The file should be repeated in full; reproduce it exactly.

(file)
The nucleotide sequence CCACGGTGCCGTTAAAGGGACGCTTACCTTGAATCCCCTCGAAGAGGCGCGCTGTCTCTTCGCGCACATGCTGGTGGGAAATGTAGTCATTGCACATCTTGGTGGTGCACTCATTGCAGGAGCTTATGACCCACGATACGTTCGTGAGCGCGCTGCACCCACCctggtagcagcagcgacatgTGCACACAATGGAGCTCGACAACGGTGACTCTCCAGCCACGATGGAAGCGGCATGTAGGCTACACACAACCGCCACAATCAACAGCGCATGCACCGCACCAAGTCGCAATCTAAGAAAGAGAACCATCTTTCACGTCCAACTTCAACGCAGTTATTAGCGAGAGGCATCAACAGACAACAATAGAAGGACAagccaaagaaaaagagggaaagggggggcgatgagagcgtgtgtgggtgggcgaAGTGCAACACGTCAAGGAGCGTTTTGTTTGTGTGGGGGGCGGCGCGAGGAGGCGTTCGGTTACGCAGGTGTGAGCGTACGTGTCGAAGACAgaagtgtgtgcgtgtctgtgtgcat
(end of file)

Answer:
The nucleotide sequence CCACGGTGCCGTTAAAGGGACGCTTACCTTGAATCCCCTCGAAGAGGCGCGCTGTCTCTTCGCGCACATGCTGGTGGGAAATGTAGTCATTGCACATCTTGGTGGTGCACTCATTGCAGGAGCTTATGACCCACGATACGTTCGTGAGCGCGCTGCACCCACCctggtagcagcagcgacatgTGCACACAATGGAGCTCGACAACGGTGACTCTCCAGCCACGATGGAAGCGGCATGTAGGCTACACACAACCGCCACAATCAACAGCGCATGCACCGCACCAAGTCGCAATCTAAGAAAGAGAACCATCTTTCACGTCCAACTTCAACGCAGTTATTAGCGAGAGGCATCAACAGACAACAATAGAAGGACAagccaaagaaaaagagggaaagggggggcgatgagagcgtgtgtgggtgggcgaAGTGCAACACGTCAAGGAGCGTTTTGTTTGTGTGGGGGGCGGCGCGAGGAGGCGTTCGGTTACGCAGGTGTGAGCGTACGTGTCGAAGACAgaagtgtgtgcgtgtctgtgtgcat